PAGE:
We had a shuttle back down to Brickyard, enjoyed the lunch and shuttled back to New World Hotel. A lucky day for transit and lazy - rainy and super polluted day in Beijing with most sights being closed anyway (Monday). So we hit the pool, had dinner at the hotel and just enjoyed some good cousin time!
Pollution had washed away and the morning looked better for our big day of sightseeing around Beijing. Jason met us at the hotel a 9am and walked us to the nearest Metro station, getting the Circle line to Guloudajie station. First we had to work hard to keep down our breakfast, entering the market Jungulouwai Dajie with full headed chickens and pig intestines lined up! Veg and fruit were more appetising, but surprisingly big all of them! … I had to wonder, if they’d had some help growing to this size!
Next was rickshaws, we split up into 4 carriages and it was fun driving around and into the Hutongs - the traditional old housing areas in Beijing. We stopped at our house to do fun activities, like caligraphy painting and dumpling making! Sienna and I had tried it before at school, and impressed the teacher with our signage and mandarin skills! We also had a great lunch there - trying out more Chinese specialities!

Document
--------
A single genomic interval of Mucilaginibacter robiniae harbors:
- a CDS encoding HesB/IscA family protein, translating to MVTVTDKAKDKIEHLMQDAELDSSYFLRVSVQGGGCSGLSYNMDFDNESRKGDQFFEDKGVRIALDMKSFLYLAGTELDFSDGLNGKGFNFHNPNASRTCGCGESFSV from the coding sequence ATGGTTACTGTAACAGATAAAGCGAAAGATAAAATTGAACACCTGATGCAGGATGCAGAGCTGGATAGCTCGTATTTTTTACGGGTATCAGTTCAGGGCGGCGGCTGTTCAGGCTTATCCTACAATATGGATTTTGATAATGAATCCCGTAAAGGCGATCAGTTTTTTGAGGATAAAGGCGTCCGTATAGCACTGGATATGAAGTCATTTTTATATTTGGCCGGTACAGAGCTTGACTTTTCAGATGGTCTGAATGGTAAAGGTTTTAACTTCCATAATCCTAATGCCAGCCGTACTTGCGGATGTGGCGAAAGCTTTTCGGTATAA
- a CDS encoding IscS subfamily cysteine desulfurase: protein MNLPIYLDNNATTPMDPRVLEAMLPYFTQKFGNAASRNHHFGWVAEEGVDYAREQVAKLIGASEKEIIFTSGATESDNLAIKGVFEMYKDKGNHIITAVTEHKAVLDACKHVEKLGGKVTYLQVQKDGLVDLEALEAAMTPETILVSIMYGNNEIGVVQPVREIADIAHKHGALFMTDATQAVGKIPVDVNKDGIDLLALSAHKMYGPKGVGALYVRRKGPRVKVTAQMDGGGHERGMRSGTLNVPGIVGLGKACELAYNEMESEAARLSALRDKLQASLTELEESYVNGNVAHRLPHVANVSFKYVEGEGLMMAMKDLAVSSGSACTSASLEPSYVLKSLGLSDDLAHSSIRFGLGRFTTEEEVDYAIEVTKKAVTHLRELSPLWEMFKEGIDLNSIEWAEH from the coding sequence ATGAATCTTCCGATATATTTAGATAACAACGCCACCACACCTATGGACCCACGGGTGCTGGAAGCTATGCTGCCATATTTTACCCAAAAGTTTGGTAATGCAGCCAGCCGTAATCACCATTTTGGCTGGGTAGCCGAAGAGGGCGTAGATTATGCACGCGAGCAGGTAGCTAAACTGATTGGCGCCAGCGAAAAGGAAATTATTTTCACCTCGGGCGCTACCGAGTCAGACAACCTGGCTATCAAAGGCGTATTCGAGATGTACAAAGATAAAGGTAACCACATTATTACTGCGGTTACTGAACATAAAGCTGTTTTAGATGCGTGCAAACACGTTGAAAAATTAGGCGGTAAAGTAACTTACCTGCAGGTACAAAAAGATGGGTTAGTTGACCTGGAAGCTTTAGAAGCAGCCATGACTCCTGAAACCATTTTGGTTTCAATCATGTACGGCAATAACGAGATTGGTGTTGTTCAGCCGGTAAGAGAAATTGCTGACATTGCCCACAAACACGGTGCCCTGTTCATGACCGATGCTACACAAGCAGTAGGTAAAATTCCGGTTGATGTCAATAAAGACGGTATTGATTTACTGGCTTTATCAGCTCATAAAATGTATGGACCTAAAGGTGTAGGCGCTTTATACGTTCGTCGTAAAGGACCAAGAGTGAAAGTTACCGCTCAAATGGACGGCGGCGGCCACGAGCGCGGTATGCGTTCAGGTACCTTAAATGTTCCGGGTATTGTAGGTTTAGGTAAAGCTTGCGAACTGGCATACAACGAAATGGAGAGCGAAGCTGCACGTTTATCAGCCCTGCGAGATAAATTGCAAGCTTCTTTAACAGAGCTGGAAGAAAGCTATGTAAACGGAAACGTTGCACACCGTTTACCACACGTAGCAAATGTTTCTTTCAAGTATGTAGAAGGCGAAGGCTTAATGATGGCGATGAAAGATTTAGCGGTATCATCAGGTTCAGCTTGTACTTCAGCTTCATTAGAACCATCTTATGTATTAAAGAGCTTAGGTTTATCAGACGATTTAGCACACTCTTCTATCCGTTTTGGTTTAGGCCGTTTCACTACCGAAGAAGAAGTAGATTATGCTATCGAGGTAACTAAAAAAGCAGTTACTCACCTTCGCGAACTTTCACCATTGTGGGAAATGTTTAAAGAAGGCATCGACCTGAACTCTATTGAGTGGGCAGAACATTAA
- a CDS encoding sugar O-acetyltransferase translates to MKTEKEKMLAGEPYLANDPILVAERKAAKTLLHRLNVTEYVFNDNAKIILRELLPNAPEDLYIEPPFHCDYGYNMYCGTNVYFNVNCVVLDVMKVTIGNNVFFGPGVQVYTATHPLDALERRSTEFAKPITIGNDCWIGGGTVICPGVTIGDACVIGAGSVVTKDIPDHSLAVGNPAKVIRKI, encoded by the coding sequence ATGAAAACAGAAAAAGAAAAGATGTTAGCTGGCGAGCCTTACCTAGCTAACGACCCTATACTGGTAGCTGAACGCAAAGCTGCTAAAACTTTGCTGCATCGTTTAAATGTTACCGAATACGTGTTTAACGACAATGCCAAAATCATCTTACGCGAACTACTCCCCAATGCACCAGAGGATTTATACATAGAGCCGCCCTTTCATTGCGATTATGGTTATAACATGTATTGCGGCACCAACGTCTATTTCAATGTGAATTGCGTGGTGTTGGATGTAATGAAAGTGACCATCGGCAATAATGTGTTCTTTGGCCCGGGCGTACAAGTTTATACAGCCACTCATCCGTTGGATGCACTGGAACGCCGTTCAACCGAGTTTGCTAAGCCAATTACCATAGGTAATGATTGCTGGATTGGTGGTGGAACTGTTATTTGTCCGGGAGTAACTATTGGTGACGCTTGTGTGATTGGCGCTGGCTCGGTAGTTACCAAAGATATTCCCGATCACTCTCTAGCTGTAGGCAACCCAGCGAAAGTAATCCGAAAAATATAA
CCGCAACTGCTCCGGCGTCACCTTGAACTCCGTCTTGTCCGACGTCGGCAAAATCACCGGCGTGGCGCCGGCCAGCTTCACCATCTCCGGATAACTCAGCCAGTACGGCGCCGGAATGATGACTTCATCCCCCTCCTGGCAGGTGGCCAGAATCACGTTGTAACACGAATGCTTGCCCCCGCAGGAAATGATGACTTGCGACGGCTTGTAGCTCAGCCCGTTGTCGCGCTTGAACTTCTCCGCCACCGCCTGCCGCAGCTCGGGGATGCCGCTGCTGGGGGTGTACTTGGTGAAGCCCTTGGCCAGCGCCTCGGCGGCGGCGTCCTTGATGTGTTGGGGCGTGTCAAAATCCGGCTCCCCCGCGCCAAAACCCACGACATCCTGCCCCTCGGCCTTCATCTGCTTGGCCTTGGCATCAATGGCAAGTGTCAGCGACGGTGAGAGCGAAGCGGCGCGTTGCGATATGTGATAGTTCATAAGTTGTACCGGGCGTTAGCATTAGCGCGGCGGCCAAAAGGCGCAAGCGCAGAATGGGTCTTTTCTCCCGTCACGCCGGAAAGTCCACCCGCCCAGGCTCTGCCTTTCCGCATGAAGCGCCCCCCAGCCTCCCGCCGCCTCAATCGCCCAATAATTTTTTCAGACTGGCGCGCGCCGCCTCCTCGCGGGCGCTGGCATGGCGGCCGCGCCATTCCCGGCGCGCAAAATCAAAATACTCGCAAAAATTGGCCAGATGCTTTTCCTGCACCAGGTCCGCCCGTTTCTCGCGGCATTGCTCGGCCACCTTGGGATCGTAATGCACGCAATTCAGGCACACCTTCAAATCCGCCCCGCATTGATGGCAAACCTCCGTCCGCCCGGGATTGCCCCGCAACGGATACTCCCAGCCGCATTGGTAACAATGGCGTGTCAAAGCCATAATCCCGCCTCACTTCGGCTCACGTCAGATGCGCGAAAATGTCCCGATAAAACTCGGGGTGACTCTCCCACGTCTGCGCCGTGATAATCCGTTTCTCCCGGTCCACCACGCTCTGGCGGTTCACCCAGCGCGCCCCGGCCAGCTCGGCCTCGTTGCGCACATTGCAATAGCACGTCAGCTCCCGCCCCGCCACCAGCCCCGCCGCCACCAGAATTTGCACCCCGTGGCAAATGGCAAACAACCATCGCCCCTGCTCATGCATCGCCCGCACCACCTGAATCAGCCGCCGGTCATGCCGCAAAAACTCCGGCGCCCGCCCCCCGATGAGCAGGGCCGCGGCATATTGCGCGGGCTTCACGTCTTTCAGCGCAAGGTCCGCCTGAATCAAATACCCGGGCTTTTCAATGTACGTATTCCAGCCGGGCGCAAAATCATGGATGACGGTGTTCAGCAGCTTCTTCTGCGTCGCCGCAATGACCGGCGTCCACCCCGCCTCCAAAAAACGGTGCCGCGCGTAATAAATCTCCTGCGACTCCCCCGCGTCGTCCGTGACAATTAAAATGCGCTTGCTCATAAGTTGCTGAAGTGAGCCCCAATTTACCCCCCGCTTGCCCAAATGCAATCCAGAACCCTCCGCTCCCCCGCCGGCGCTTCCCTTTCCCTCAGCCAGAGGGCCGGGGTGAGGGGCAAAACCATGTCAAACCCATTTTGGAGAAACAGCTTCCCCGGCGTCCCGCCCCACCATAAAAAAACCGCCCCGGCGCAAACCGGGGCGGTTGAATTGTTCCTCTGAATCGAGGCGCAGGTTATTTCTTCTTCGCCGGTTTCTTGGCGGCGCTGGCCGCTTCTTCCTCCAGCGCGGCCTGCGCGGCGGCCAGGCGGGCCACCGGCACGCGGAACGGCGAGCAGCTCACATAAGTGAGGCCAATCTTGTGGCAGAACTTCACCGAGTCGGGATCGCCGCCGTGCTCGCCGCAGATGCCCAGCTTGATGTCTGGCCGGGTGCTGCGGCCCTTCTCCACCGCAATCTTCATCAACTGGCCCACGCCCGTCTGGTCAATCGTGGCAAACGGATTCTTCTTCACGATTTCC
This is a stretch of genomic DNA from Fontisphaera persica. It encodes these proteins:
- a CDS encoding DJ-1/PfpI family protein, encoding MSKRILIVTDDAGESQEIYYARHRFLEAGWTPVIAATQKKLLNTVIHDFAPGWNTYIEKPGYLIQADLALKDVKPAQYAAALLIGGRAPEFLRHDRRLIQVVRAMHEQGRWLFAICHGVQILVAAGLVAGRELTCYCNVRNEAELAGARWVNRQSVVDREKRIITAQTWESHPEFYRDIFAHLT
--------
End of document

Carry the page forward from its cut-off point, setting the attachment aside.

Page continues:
Back on the rickshaws, back on the metro and off to a site we’d talked a lot about: Tian'anme Square (biggest in the world) and The Forbidden City! The weather was now perfect, and although there was a lot of information to take in from Jason, it was fun to see the many different palaces, get to know about the 400 year old buildings and also hear that the
he emperors had concubines - a lot of wives, that lived in the city with them!
Jason told us a lot of great stories about Chinese history that I look forward to impressing my teacher with at school! We waited for ages at the bus, as no taxis outside the City, and it was a long journey with tons of people, even though our hotel is only a couple of kilometres from there.
More history and more temples today, but this time without guide, so we could do it at our own pace. Struggling to get taxis, we finally made it to Temple of Heaven, but first we walked through the amazing park where lots of families are doing exercise or family outings. It was pretty impressive, the colours are really amazing!
But enough of old, we were ready for modern - especially my dad, who loved art, was keen to get to District 789, that has museums, galleries and funky cafés. We really enjoyed it, the food, the coffee places, the outdoor fun, the quirky shops and raw buildings. A bit of a way to get there, but worth it!
In the evening we went next door to a Sichuan restaurant we’d had recommended by Jason, but MAN, i like spicy food, but this was SPIIICY! Turned out we’d ordered 3 spicy dishes that were all chili, so Sienna, Sophia and Chris left a little hungry - haha!